The Reveal

When I was six years old, my family took a trip to Florida. It was a typical summer vacation; we were setting out for a week of adventure in the southwestern part of the Sunshine State. My mom and dad were in the front seat of our rental car while I was in the backseat, the map an Alamo employee handed us upon departing the Tampa airport as my only companion. We had been driving for quite a while, but I wasn’t as restless as a typical kid my age would be. I had that map. I was enthralled.

“We’re lost,” I said in a matter-of-fact manner to deaf ears.

My parents ignored me. He’s six. How can he know where we are? We drove on for another twenty minutes before my dad finally pulled over at a gas station to ask for directions to the Tradewinds Resort.

I was right. We were lost. And the only one who knew it was the one who could barely read.

Where are we?

I open with this anecdote because it’s a lot like what I’m currently experiencing at 33. I feel lost. Until recently, I’ve been the only one to know it. Unless you’ve been paying close attention, you probably wouldn’t have even noticed.

I have Aspergers. 

This comes as either a shock to you or as a confirmation of what you’ve always suspected. I’m willing to bet it’s the former.

Before we move on, here’s an obligatory Wikipedia link to help give you some background on Aspergers. By pressing on, I assume you’ve either read that information or have a working knowledge of what I’m talking about.

I’m sure I’m not the only person you’ve heard say they have Aspergers. I get it. I really do. It’s the new self-diagnosis hotness of the day. It’s like going to WebMD and ending up taking a sore throat to the logical conclusion of having stage-four cancer. Looking around the Internet, Aspergers has become an episode of Oprah’s favorite things. It’s just a normal Oprah taping session when all of a sudden:

“Oh my goodness, Aspergers. I like Aspergers. Do you like Aspergers? Do you want Aspergers? Well, guess what…?

You get Aspergers!

You get Aspergers!

You get Aspergers!

Everyone gets Aspergers!

Look under your seat!

Because of this, I’ve been very thorough in my research. Meticulous. Could this be me? I’ve taken test after test after test after test after test to see if and where I fall on the spectrum. Across the board, the answer has been a resounding Aspergers.

What does this mean?

Stated simply: I have deficiencies in socialization and communication that are hardwired into my neurology.

My brain is wired differently than a normal person’s brain (in the Aspergers and Autism communities, “normal” people are called NeuroTypicals, or NTs, and I will use that shorthand here). The logical side of my brain acts like it’s on steroids while the other half of my brain struggles to even get to the gym. What comes naturally to NTs — for instance, reading body language in social situations — takes an extraordinary amount of effort for me. I need my brain to figure out meaning using logical tests and by systematically eliminating possibilities until I arrive at what makes the most sense, rather than just intuitively knowing. As such, my brain is always in overdrive. It’s exhausting. Because I expend so much energy trying to figure out what other people are really saying, I am completely worn out after any amount of socializing and need time away from everyone to recharge.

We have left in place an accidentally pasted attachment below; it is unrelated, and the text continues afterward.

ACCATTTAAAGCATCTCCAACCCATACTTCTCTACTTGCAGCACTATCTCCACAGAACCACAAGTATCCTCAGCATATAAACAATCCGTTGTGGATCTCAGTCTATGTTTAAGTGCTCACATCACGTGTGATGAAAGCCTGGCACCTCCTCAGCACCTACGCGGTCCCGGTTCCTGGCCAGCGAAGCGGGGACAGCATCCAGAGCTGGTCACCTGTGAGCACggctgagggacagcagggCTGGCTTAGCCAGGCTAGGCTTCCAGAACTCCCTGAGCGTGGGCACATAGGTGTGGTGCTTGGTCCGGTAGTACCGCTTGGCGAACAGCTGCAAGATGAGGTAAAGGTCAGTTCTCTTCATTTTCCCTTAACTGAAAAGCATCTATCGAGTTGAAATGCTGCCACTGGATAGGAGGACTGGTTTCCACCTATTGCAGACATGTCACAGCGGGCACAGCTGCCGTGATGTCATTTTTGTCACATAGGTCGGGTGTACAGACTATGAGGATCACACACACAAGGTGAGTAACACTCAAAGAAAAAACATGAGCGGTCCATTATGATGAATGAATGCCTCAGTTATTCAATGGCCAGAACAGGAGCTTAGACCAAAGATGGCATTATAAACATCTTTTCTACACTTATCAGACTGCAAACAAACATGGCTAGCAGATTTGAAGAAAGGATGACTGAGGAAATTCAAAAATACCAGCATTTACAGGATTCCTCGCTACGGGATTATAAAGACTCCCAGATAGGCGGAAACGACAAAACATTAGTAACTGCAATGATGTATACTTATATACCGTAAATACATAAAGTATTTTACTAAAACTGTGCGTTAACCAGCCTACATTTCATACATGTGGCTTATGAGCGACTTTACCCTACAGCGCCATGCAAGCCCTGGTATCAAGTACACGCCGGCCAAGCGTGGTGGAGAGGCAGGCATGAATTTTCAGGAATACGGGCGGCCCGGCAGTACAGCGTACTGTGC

My communication issues probably aren’t apparent in this format because I have plenty of time while typing to fish for the correct wording and edit to my heart’s content. If you’ve ever had a conversation with me, though, you know that I have trouble expressing myself. Truth be told, I’d rather text you than talk to you. I just can’t say what I want to say in a conversation, no matter how hard I try. Give me some time and a written form, though, and you get stuff like this post. As you can imagine, this makes socialization even more difficult and frustrating for me. See a theme yet? It’s not you. Really. It’s me. How I ever got past an initial job interview or first date is beyond me.

I’ve had to deal with these issues my entire life. Thankfully, I’ve developed coping mechanisms over my lifetime that have allowed me to function as a somewhat normal person. I’ve made hundreds of mental notes over time, notes which cumulatively have allowed me to fake appearing normal in everyday adult life. Maintain eye contact during a conversation, but don’t stare. Mirroring body language has been one of my best lessons thus far. It’s probably gotten me through every awkward situation you can imagine, which is all of them if you’re keeping score at home. Even though you can’t understand why this person is upset, a furrowed brow and occasional nod will make them feel better. These social rules are my way of coping with my deficiency.

And rules. Oh yes, rules. I love rules. I love systems. Organizing things in my mind — creating overarching systems of how everything works — is my way of preventing myself from plunging into a chaotic panic attack. If it doesn’t make logical sense, it’s useless to me. Everything has to fit in the natural order of things. Everything is a system.

The greatest thing my parents ever did during my childhood was give me strict rules on how to behave. Yes, these rules probably made me act like an adult far too soon, but they were what I needed to survive. I was such a good kid because I knew what was expected of me and I met those expectations. I’ve always followed rules, given they were explained to me in a logical manner. Be nice to everyone. Done. Always be honest. Of course. I’m honest to a fault. I will always tell you the truth, regardless of the impact it may have on you or myself. I’m sure this has probably set me back on my career path a few times, but I have plenty of traits that have compensated for that. Such as my great memory (Aspergers). Attention to small details (Aspergers). Keen problem solving abilities (Aspergers). Ability to focus on mundane tasks for long stretches of time (Aspergers). List-making abilities (Okay, now I’m just adding stuff at the end as fluff).

Weren’t you talking about maps?

One of the stereotypical things you always see about media portrayals of people with Aspergers (Aspies, colloquially) is that we all have a very narrow area of interest that we focus on. We can talk for hours about this interest without noticing how bored our conversation partner(s) may have become.

Pac-Man Kill Screen

Yup, guilty.

Coincidentally, did you know I’m working on a perfect game of Pac-Man in time for Kong Off 3 in November?